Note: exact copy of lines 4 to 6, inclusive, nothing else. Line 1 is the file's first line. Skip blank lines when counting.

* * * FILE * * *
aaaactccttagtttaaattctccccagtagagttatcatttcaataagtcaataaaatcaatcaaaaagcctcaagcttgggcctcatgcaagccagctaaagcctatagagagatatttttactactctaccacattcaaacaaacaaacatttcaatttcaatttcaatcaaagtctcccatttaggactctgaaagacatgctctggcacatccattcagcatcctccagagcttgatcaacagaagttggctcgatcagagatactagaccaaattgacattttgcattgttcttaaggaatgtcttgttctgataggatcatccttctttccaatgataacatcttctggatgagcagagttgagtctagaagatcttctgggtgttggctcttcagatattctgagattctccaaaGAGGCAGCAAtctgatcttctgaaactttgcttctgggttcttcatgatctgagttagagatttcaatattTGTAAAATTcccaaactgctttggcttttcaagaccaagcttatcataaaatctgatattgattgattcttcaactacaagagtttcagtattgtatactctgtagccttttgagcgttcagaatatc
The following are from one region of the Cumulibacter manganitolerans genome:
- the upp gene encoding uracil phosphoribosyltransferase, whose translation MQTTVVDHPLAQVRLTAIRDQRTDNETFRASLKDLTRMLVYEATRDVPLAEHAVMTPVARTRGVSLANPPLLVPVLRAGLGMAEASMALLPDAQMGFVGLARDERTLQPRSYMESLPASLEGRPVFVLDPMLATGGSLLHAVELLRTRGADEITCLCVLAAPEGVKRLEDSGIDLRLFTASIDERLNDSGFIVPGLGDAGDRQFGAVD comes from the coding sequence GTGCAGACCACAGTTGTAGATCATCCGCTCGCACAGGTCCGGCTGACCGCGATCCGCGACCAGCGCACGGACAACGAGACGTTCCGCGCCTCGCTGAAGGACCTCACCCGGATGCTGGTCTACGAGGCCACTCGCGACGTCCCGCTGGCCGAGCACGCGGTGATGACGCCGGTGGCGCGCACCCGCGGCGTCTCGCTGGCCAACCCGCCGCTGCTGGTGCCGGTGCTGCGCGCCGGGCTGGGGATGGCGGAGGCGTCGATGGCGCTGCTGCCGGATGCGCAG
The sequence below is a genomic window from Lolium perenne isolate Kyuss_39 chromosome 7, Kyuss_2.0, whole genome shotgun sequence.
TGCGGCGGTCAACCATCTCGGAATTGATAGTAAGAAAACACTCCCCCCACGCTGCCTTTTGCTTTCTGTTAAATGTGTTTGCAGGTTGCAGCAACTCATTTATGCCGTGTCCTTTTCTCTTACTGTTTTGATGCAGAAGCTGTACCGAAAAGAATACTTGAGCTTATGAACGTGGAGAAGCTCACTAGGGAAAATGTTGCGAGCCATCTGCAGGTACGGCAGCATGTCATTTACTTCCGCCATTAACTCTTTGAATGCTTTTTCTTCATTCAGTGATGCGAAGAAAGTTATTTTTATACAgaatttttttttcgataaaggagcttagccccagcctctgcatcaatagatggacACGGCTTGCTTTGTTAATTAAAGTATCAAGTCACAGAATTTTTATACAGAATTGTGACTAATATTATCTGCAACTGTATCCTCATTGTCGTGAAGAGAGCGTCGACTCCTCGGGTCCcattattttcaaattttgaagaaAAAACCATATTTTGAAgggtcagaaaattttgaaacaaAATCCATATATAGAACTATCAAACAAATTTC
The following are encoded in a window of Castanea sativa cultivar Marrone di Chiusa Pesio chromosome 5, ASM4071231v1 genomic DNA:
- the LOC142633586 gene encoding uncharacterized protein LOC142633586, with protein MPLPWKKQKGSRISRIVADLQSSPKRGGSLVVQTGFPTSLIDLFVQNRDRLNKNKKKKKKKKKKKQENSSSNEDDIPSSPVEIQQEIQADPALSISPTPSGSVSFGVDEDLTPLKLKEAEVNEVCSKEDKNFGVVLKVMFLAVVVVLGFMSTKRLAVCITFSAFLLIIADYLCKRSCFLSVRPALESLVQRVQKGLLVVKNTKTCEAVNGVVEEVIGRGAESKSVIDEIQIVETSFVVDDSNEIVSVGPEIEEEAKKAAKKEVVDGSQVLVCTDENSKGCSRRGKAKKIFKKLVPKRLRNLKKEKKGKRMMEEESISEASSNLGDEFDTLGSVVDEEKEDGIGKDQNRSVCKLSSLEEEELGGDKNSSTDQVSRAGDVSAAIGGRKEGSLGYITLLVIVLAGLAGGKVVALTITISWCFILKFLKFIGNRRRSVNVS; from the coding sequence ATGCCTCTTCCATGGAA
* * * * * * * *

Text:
The sequence below is a genomic window from Lolium perenne isolate Kyuss_39 chromosome 7, Kyuss_2.0, whole genome shotgun sequence.
TGCGGCGGTCAACCATCTCGGAATTGATAGTAAGAAAACACTCCCCCCACGCTGCCTTTTGCTTTCTGTTAAATGTGTTTGCAGGTTGCAGCAACTCATTTATGCCGTGTCCTTTTCTCTTACTGTTTTGATGCAGAAGCTGTACCGAAAAGAATACTTGAGCTTATGAACGTGGAGAAGCTCACTAGGGAAAATGTTGCGAGCCATCTGCAGGTACGGCAGCATGTCATTTACTTCCGCCATTAACTCTTTGAATGCTTTTTCTTCATTCAGTGATGCGAAGAAAGTTATTTTTATACAgaatttttttttcgataaaggagcttagccccagcctctgcatcaatagatggacACGGCTTGCTTTGTTAATTAAAGTATCAAGTCACAGAATTTTTATACAGAATTGTGACTAATATTATCTGCAACTGTATCCTCATTGTCGTGAAGAGAGCGTCGACTCCTCGGGTCCcattattttcaaattttgaagaaAAAACCATATTTTGAAgggtcagaaaattttgaaacaaAATCCATATATAGAACTATCAAACAAATTTC
The following are encoded in a window of Castanea sativa cultivar Marrone di Chiusa Pesio chromosome 5, ASM4071231v1 genomic DNA: